With the IPO well in his rear-view mirror, Jones is spending lots of time on investor relations and meeting with analysts. Shopify’s CEO, Tobias Lutke, was well engaged in the company’s pre-IPO road show, Jones says, but is inherently more focused on product development. “It’s been a good expansion of my skill set,” he says. “I’d say I’m right in between an introvert and an extrovert, so being out there has been a stretch for me, although I’m certainly getting more comfortable with it.”

The company’s vision is that breakneck growth will continue. Shopify currently powers sales for more than 200,000 businesses in about 150 countries. At the half-year mark, at the end of June, it had signed up some 13,000 new ones in just the few weeks since the IPO.

To stimulate even more sales, Shopify recently rolled out a mobile-phone app, called Sello, that lets new entrepreneurs sell through social networks. Those who want to then start selling more formally can set up a full Shopify-powered store at subscription prices starting at $29 a month.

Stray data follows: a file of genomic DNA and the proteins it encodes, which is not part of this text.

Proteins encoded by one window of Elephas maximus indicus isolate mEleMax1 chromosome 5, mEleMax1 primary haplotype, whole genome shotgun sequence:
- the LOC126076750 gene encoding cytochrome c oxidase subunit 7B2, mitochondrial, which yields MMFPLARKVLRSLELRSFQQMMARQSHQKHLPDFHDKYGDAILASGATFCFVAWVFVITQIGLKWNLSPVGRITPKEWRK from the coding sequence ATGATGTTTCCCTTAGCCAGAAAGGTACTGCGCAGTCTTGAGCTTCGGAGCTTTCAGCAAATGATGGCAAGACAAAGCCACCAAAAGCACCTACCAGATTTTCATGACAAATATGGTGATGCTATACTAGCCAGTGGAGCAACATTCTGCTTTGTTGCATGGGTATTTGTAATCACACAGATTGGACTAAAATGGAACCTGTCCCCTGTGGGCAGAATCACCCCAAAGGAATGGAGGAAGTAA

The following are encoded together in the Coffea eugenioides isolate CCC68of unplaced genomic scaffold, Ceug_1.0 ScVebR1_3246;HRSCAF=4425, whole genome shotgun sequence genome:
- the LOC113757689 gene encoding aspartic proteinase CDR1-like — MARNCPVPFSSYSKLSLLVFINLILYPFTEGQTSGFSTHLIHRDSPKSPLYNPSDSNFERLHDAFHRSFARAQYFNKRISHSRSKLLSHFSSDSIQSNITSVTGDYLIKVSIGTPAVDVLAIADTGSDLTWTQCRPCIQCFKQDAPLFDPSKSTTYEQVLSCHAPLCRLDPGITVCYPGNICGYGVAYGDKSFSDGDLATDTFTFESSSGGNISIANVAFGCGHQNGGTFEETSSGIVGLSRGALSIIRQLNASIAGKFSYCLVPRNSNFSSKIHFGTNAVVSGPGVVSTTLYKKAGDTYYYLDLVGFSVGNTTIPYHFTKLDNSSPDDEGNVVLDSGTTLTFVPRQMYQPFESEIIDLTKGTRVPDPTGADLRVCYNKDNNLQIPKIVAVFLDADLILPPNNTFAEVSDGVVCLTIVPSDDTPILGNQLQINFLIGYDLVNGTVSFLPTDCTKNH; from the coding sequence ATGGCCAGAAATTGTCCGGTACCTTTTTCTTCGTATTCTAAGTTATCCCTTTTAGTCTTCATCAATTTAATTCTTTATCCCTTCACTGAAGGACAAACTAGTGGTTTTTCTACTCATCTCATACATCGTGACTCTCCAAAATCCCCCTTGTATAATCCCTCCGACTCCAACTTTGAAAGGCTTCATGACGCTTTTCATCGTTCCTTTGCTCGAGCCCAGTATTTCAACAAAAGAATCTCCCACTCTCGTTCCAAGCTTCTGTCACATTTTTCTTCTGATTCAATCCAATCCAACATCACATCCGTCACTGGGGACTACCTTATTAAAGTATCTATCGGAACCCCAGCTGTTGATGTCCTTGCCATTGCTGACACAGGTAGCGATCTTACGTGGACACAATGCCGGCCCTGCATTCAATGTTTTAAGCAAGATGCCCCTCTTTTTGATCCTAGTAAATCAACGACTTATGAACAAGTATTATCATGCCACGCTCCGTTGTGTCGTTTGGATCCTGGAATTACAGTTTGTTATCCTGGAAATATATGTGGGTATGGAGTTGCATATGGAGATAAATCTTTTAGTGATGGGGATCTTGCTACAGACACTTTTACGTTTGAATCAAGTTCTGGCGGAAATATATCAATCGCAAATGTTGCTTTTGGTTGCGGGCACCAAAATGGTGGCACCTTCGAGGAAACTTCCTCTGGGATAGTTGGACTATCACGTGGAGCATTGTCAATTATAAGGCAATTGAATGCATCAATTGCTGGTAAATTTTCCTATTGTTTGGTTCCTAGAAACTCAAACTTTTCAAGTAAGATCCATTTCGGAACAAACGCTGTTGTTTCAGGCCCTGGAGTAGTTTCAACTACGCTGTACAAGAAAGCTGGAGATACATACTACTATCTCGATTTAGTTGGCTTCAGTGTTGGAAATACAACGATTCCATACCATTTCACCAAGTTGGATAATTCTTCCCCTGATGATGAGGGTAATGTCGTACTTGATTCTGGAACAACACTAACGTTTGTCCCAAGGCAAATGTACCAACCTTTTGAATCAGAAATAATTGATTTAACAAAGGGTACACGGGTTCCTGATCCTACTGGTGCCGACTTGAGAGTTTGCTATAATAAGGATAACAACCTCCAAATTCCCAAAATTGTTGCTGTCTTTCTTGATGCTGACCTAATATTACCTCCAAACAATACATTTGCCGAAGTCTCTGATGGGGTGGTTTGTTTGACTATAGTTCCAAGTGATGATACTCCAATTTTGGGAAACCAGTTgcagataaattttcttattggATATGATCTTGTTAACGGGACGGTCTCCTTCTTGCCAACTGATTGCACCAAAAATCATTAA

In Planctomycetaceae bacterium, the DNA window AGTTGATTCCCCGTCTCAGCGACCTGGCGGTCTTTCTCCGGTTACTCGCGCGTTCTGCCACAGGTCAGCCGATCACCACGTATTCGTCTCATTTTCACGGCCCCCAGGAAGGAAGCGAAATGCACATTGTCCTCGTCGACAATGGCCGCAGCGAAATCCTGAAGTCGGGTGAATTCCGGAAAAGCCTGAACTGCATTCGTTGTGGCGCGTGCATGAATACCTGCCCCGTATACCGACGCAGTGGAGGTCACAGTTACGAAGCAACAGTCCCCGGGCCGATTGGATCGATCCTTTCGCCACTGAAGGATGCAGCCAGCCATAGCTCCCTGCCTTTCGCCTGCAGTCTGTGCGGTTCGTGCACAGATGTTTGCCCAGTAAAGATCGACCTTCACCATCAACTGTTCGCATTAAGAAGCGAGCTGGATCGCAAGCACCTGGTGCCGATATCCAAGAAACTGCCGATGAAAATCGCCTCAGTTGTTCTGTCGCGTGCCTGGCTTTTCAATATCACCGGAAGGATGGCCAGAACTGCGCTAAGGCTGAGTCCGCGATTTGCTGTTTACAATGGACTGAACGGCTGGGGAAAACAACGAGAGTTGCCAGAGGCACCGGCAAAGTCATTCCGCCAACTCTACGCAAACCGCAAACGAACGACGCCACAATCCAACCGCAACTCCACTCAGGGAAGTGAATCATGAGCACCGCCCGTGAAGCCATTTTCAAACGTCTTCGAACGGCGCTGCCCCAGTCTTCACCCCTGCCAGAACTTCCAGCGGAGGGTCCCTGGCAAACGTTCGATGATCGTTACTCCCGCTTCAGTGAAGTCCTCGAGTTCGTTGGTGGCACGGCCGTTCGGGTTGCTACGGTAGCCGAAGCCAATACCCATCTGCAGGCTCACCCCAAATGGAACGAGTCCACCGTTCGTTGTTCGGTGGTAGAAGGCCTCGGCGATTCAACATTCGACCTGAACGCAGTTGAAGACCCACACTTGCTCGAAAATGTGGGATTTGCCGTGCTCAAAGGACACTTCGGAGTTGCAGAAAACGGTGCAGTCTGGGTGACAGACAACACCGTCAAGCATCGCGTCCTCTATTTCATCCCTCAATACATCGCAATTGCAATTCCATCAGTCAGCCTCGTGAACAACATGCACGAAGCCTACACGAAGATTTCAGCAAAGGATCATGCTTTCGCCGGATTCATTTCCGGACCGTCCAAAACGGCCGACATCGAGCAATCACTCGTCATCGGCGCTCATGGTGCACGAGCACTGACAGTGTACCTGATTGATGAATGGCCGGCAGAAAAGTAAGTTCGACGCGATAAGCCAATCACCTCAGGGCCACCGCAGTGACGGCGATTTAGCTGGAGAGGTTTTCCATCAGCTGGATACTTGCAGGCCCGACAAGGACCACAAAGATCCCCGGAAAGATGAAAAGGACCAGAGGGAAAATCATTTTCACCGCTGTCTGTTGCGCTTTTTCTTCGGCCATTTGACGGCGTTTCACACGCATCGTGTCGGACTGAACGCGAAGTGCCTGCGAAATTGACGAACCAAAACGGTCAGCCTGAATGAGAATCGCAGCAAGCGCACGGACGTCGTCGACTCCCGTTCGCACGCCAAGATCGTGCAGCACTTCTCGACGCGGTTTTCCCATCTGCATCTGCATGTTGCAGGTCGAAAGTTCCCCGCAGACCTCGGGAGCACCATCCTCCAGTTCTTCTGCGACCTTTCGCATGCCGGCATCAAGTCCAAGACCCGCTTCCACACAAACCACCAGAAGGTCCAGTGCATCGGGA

One of Shopify’s newest challenges is expanding its market to large enterprises. In 2014 it launched Shopify Plus, a version of its software designed for high-volume sales. Big-name companies that are using the software for one or more sales channels or products include Budweiser, Nabisco, Procter & Gamble, and Tesla.

“The platform has that kind of scalability,” Jones says. “The history of software is that you’re on Platform 1 for a period of time, then move to Platform 2, then to Platform 3. Shopify is designed so that you never have to change the platform.”

Meanwhile, one notable aspect of his job is related to the fact that, as with many technology startups, most of the company’s managers are on the youngish side — in their 30s, while Jones, 56, was brought in partly to provide some “adult” supervision to the team. “I get to work every day with people who are pretty much my kids’ age, which is kind of interesting,” he says.